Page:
By Deborah Fulsang “Here comes La Tentation de Nina. It…
By Danielle DesRosiers
Calone does not originate from a fresh flower, nor even the resin of a tropical tree. It doesn’t even come from freshly cut grass in a newly sprouted meadow. It’s a chemical compound that was produced unintentionally rather than organically, and it continues to gain recognition as it pops up in fresh fragrances today.
Story has it that calone was produced unintentionally by pharmacy giant Pfizer in 1966. The haphazard, but fruitful, laboratory discovery is known by its scientific name, methlbenzodioxepinone, and was trademarked Calone 1951 by Pfizer and has been used in fragrances ever since.
In fact, calone’s structure is similar to the pheromone compound produced by brown algae, which is thought to give it its salty, oceanic personality. The Pfizer molecule is credited with kickstarting the marine-inspired trend so popular in the minimalist-loving 1990s.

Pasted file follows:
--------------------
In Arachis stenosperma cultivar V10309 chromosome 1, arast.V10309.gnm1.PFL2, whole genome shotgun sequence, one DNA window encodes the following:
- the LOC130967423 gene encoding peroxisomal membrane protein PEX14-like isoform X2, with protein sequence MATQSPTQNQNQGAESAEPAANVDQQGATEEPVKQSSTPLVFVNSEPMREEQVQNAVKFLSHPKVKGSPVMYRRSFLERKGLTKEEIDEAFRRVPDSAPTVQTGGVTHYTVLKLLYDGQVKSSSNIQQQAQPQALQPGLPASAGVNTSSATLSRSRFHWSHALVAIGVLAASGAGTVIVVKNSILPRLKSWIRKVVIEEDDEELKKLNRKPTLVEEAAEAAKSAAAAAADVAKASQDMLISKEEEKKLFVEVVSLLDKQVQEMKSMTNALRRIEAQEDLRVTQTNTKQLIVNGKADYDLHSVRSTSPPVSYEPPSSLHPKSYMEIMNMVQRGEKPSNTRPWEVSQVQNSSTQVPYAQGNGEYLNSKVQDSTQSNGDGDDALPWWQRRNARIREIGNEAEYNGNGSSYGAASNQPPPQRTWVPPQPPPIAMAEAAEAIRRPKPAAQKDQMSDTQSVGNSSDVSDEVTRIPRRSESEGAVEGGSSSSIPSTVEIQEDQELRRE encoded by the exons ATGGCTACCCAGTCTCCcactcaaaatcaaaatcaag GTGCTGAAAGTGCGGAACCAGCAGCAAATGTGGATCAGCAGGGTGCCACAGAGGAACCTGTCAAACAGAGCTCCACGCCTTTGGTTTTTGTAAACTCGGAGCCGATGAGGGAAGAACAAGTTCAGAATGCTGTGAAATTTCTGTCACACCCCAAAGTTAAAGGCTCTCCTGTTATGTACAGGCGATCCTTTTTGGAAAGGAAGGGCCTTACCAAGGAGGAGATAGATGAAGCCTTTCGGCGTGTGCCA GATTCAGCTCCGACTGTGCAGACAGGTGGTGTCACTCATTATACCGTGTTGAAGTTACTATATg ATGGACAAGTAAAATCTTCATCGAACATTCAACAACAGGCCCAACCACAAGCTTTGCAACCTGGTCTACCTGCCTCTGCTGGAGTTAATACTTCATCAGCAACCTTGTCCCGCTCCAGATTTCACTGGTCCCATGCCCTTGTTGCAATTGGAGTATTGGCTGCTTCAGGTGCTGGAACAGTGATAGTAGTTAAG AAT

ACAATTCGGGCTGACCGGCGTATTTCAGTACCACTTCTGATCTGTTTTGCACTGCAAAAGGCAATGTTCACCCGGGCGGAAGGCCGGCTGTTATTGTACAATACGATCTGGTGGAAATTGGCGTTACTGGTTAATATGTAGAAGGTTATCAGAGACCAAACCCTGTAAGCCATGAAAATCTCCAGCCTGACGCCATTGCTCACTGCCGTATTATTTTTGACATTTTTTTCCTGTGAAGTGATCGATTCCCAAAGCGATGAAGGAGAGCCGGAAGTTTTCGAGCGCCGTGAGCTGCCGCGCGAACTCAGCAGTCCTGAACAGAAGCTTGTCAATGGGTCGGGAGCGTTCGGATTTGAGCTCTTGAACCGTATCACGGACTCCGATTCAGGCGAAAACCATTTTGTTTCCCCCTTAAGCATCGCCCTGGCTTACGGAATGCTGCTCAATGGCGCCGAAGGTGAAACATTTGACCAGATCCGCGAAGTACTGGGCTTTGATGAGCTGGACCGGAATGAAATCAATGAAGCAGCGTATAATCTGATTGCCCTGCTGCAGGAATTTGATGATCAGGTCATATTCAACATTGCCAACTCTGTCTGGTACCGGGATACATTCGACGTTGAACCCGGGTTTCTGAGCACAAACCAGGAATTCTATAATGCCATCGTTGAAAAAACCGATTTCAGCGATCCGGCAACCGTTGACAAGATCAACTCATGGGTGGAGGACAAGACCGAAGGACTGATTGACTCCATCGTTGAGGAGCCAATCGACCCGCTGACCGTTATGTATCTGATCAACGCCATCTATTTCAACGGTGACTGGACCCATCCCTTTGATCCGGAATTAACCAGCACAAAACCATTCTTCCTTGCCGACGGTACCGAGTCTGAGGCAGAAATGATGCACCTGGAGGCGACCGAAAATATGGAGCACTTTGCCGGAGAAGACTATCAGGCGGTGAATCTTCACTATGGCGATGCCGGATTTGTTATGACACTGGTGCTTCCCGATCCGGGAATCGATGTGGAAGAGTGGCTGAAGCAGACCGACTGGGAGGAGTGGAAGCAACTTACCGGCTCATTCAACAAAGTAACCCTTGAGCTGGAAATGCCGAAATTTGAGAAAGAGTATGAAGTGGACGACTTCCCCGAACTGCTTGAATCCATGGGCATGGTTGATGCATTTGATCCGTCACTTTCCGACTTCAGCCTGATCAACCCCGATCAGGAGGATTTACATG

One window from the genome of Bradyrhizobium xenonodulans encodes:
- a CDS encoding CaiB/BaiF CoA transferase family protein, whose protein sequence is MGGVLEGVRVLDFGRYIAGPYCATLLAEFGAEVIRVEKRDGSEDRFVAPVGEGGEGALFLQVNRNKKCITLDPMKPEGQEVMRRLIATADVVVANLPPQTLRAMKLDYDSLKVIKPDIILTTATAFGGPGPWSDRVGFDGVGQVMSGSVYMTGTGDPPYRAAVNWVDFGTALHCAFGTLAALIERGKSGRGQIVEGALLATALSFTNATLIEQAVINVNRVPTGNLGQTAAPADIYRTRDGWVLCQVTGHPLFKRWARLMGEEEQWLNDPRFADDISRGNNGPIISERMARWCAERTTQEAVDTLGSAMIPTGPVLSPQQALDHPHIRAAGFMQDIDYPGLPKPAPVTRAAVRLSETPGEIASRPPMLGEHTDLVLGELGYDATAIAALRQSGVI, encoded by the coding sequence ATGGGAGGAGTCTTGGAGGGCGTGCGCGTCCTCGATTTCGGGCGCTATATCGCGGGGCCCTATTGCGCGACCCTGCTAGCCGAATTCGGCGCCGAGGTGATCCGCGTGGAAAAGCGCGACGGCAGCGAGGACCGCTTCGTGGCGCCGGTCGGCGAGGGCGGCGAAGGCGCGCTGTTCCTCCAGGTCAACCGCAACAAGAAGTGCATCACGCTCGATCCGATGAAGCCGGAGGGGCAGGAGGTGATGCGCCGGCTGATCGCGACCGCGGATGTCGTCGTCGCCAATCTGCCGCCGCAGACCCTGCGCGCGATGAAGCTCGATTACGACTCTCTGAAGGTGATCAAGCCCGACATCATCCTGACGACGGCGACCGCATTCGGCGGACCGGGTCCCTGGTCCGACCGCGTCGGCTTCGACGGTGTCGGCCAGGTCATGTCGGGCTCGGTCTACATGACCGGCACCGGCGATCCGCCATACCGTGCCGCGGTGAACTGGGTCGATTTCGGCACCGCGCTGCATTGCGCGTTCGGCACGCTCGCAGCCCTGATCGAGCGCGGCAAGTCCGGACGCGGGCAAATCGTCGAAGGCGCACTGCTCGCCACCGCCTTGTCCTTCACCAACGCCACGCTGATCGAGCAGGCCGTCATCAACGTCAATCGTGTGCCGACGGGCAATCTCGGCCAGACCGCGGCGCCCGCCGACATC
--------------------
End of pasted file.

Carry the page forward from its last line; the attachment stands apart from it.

Calone is easily recognizable by those coming of age in that final 20th-century decade as it was spritzed on every New Kids On The Block-loving teen in the form of Davidoff’s Cool Water, an aromatic toilette that mixed calone with mint, lavender, jasmine and musk. A quick trip to the company website declares the spritz—25 years after its launch—as “The quintessential ocean fragrance…”
To experience the light and airy essence enabled by Pfizer’s trendsetting molecule, try calone as rendered in some of today’s popular scents, from Issey Miyake’s iconic L’Eau d’Issey to Giorgio Armani’s Mediterranean beach-inspired Acqua di Gio and Gucci’s Gucci Pour Homme.
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